The Effects of Public Subsidies on R&D Employment: Evidence from OECD Countries

36 Pages Posted: 16 Jan 2011

See all articles by Russell K. Thomson

Russell K. Thomson

University of Melbourne - Melbourne Institute: Applied Economic & Social Research

Paul H. Jensen

University of Melbourne - Melbourne Institute of Applied Economic and Social Research

Date Written: July 13, 2010

Abstract

Existing empirical evidence suggests that public subsidies and fiscal incentives have a positive effect on the amount of private R&D expenditure. However, most studies have failed to address the possibility at least some of this increase may simply reflect the fact that R&D workers are being paid higher wages. Such an omission may imply that past research has over-estimated the effectiveness of R&D tax concessions. In the absence of widely-available R&D deflators, we consider the impact of a range of public subsidies on the number of full-time equivalent workers employed in R&D (i.e., researchers) in the business sector. Our findings strongly support the effectiveness of both direct subsidies and fiscal incentives.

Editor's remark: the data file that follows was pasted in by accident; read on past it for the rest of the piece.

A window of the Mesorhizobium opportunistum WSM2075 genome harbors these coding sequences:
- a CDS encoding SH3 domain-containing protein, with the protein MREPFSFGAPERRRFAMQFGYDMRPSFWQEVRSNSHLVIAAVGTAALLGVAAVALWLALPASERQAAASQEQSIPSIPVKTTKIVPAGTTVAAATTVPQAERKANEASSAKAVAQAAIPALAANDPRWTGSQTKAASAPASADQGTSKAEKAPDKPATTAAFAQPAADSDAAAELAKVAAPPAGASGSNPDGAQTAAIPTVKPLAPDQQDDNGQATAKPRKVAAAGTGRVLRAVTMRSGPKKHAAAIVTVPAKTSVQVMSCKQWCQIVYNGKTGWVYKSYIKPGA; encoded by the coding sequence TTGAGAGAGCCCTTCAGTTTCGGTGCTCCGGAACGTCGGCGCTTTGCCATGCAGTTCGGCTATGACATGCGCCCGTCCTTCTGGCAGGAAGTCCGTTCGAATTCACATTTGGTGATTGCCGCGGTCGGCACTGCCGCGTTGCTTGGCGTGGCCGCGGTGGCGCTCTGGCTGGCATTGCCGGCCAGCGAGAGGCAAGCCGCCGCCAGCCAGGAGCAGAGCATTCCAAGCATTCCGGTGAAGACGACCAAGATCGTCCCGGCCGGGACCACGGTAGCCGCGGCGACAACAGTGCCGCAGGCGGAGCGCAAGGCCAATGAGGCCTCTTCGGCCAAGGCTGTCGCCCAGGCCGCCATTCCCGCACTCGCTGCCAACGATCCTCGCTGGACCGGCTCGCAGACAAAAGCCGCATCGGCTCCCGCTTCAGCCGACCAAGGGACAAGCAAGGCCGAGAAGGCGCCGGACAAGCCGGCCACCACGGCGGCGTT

Keywords: Innovation Policy, R&D Tax Credits, R&D Investment

JEL Classification: O38, H25

Suggested Citation

Thomson, Russell K. and Jensen, Paul H., The Effects of Public Subsidies on R&D Employment: Evidence from OECD Countries (July 13, 2010). Available at SSRN: https://ssrn.com/abstract=1740163 or http://dx.doi.org/10.2139/ssrn.1740163

Russell K. Thomson

University of Melbourne - Melbourne Institute: Applied Economic & Social Research ( email )

Level 5, FBE Building, 111 Barry Street
Parkville, Victoria 3010
Australia

Paul H. Jensen (Contact Author)

University of Melbourne - Melbourne Institute of Applied Economic and Social Research ( email )

Level 5, FBE Building, 111 Barry Street
Parkville, Victoria 3010
Australia

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